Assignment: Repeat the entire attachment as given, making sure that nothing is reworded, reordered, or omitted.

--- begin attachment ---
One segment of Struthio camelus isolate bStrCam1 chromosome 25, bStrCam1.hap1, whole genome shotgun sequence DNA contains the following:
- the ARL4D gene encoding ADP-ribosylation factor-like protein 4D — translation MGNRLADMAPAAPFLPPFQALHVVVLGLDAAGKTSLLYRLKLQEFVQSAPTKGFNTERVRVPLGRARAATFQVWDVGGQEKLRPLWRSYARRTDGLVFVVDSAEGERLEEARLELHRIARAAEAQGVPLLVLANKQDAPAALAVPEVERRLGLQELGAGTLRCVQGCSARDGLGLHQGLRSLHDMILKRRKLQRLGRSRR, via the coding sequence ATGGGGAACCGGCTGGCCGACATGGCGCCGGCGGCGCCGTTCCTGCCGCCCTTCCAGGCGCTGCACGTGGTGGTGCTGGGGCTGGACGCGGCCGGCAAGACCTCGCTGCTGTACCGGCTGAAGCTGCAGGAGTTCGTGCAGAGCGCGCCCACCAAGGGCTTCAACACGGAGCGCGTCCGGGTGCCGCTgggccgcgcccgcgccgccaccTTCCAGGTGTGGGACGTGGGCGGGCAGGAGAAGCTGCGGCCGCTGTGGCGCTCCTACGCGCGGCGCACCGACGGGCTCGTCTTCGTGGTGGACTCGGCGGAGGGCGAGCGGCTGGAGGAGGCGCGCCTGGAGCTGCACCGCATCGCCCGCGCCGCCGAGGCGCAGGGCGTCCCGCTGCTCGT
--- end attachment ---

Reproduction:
One segment of Struthio camelus isolate bStrCam1 chromosome 25, bStrCam1.hap1, whole genome shotgun sequence DNA contains the following:
- the ARL4D gene encoding ADP-ribosylation factor-like protein 4D — translation MGNRLADMAPAAPFLPPFQALHVVVLGLDAAGKTSLLYRLKLQEFVQSAPTKGFNTERVRVPLGRARAATFQVWDVGGQEKLRPLWRSYARRTDGLVFVVDSAEGERLEEARLELHRIARAAEAQGVPLLVLANKQDAPAALAVPEVERRLGLQELGAGTLRCVQGCSARDGLGLHQGLRSLHDMILKRRKLQRLGRSRR, via the coding sequence ATGGGGAACCGGCTGGCCGACATGGCGCCGGCGGCGCCGTTCCTGCCGCCCTTCCAGGCGCTGCACGTGGTGGTGCTGGGGCTGGACGCGGCCGGCAAGACCTCGCTGCTGTACCGGCTGAAGCTGCAGGAGTTCGTGCAGAGCGCGCCCACCAAGGGCTTCAACACGGAGCGCGTCCGGGTGCCGCTgggccgcgcccgcgccgccaccTTCCAGGTGTGGGACGTGGGCGGGCAGGAGAAGCTGCGGCCGCTGTGGCGCTCCTACGCGCGGCGCACCGACGGGCTCGTCTTCGTGGTGGACTCGGCGGAGGGCGAGCGGCTGGAGGAGGCGCGCCTGGAGCTGCACCGCATCGCCCGCGCCGCCGAGGCGCAGGGCGTCCCGCTGCTCGT